But, tell me, would it be too far out to say that anything solid is just a longer dying/transformation process? And that’s Nature too. But, look at how we judge and divide our own selves, as well as others, just as we do a hard thing and soft thing. The relegation of finer emotions, of senses beyond the fifth, of all things born of a childlike imagination, like flowers, to a doll’s house play, has been the mainstream culture world over. Approval/disapproval. Acceptance/denial. Feminine/Masculine. And, thus, the majority of us live half-lives, fighting against that which must just be offered at the altar of the moment, like a flower does.
It experiences itself for just a few days. Some have just the night. And all the undivided burst of colour, fragrance, nectar and beauty is lived and shared in just a handful of moments. This speaks to the truth that ‘life’ lies beyond time and age. You can take ninety years and still not have begun, or a day is enough.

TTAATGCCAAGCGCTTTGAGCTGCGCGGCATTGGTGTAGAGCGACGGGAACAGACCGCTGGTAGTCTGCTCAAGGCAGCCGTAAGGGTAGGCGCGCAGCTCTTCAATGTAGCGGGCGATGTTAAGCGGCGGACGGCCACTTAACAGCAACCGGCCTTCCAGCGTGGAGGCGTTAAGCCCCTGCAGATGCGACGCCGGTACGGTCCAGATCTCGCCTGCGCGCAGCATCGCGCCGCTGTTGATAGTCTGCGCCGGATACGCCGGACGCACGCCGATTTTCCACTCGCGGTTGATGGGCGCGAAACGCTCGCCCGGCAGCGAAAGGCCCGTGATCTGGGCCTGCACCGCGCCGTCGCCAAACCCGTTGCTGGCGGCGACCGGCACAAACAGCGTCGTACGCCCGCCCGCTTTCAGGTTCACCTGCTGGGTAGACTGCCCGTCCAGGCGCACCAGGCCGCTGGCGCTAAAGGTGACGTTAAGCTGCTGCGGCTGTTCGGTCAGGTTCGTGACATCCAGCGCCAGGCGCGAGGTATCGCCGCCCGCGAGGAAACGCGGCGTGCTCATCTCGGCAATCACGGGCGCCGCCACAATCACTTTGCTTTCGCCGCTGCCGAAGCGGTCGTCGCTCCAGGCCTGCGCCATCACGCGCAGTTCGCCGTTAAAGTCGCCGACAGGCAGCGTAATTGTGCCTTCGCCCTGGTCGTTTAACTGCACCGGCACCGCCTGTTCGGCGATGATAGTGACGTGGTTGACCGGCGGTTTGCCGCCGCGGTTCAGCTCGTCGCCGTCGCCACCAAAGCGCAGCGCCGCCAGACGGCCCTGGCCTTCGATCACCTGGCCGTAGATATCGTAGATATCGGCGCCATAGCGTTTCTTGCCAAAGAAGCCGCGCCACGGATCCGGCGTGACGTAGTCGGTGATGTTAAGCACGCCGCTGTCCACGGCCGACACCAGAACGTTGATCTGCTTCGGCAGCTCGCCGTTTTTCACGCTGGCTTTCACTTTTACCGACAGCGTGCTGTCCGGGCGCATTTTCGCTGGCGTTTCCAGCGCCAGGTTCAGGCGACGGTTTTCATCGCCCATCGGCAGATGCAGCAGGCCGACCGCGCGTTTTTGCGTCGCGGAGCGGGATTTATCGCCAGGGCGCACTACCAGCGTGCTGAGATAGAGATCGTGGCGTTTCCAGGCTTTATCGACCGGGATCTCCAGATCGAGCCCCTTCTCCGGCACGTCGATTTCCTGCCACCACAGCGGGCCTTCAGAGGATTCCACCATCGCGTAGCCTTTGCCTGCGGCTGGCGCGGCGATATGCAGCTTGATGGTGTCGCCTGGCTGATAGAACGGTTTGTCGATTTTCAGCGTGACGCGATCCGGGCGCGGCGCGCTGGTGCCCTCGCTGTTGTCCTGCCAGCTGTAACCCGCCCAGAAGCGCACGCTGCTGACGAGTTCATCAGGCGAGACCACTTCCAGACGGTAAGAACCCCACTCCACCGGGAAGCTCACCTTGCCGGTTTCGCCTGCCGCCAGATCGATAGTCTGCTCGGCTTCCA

This above thought is something of a flower too, which was pressed into my hands by one Liv Ilher, residing in far off Norway. She is a wife and a mother, a woman well into the profound winter of her age. But on one gift of an afternoon for me, she pulled out a book, prompted by the simplicity of ‘wanting to share’ that age confers, and shared with me her core – still vibrant as that of a flower. It was a book of botanical drawings and poetry.
We speak different languages, besides the fact that we were holed up in two different corners of the world. But we both felt a shift, as if something had opened: a closed bud touched by the hand of dawn. As her eyes lit up, my heart rose from its quarantine, and went into the fields with her to look at those flowers so beautifully painted, and the poems stirred by them. It is written by another gorgeous, well loved woman, Dagny Tande Lid, and is called, in translation:
“Oh no for a spring – Flowers in drawings and poems”